What are the best things to do in the area; anything to recommend to future expats?
Well, I’ve spent the last seven years building a website about exactly that question! Belgium has a reputation for being boring but that is so not the case. In fact, I think you’d have to try really hard to be bored here. There are festivals, events and exhibits going on every weekend. There are galleries, parks, zoos and more castles than anywhere else in the world. The food scene is amazing and diverse – not a good place to try a diet. Really, it’s an incredible little country.

What do you enjoy most about living here?
There are two things I just love about Belgium. The first is the food. Because of all of the expats in Brussels, you can get just about any type of food you can think of here. There are actually more Michelin starred chefs per capita in Belgium, than in France, so the calibre of food here is incredible. The second thing I love about Belgium is the ease of travel, both within the country and internationally. It only takes two hours to cross the country. The rail network is extensive and affordable, the roads are free of tolls, and there are international flights to just about everywhere.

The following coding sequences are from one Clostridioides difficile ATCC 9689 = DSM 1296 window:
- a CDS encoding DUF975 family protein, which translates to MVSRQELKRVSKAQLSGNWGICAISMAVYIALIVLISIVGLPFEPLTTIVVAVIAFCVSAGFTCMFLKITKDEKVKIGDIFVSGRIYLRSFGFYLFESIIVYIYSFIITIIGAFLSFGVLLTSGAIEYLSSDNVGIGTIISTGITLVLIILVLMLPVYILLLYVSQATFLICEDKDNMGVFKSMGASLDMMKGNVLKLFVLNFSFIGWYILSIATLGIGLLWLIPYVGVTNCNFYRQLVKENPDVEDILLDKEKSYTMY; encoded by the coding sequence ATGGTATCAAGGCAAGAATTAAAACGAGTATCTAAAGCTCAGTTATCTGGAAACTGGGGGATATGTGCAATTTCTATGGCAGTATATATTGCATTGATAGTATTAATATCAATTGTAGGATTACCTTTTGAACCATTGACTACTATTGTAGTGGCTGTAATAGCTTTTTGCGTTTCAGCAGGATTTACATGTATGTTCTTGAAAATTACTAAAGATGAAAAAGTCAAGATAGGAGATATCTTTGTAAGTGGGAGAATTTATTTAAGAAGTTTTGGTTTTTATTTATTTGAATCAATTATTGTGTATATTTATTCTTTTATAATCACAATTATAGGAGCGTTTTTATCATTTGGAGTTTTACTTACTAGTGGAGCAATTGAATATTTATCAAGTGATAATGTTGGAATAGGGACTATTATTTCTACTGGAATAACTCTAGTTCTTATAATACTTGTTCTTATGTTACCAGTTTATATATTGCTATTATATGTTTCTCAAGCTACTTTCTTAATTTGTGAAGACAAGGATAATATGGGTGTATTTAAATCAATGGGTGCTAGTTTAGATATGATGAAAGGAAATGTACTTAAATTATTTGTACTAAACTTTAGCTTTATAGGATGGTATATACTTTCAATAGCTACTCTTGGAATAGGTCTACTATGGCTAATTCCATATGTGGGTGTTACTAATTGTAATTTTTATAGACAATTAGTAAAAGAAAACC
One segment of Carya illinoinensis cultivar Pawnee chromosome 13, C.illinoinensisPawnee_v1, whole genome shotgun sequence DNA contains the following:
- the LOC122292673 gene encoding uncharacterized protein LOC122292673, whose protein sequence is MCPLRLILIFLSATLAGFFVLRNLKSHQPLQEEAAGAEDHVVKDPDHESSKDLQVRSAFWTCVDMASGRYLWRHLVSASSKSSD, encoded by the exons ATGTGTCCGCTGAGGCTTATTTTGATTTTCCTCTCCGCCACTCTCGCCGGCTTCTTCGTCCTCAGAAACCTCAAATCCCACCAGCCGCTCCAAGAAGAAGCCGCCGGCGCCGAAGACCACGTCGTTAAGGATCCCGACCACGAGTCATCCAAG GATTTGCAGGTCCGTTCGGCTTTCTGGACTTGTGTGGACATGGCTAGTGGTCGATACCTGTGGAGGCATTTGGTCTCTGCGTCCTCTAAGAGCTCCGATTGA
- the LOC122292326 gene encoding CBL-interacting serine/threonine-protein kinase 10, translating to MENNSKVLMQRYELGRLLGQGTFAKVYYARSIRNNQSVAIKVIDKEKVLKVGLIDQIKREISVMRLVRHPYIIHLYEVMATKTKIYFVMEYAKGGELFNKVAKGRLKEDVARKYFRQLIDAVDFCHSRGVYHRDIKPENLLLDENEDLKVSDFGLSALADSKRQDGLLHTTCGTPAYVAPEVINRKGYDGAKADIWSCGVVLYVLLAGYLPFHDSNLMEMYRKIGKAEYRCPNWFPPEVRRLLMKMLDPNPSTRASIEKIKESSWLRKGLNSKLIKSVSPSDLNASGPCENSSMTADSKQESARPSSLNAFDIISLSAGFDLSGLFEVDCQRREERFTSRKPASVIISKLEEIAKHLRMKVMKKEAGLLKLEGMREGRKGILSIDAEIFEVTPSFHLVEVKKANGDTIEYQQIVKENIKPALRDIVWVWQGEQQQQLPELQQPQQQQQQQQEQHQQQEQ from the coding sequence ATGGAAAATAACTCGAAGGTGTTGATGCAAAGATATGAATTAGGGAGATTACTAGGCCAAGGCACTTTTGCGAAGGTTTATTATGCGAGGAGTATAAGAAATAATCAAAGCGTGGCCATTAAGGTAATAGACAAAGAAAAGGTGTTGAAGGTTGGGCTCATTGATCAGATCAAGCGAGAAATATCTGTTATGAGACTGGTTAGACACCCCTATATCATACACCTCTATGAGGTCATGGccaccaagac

How does the cost of living compare to home?
Things in Belgium are a bit more expensive than Eastern Canada for the most part, but accommodation prices are lower or on par with most big North American cities. Brussels is actually one of the cheapest Western European capital cities so you definitely get more bang for your buck than London, Amsterdam or Paris.

What negatives, if any, are there to living here?
The weather is a big complaint for many expats. It’s typical Northern European weather so it rains a lot and it’s very dark and wet during the winter months. The other major negative is the paperwork. When you first move here, it feels unending. There’s always one more document to sign. After being here for a while you realise the paperwork isn’t just to torture the foreigners, Belgians have to deal with it too. Dodging paperwork is a bit of a national sport.

If you could pick one piece of advice to anyone moving here, what would it be?
Keep your sense of humour intact. Belgium’s most famous artist, René Magritte, was a surrealist for a reason. This little country is full of bizarre traditions and strange situations. Kafka also spent some time here. Keep this in mind when you have to deal with the government and always have a glass of wine handy.

What has been the hardest aspect to your expat experience so far?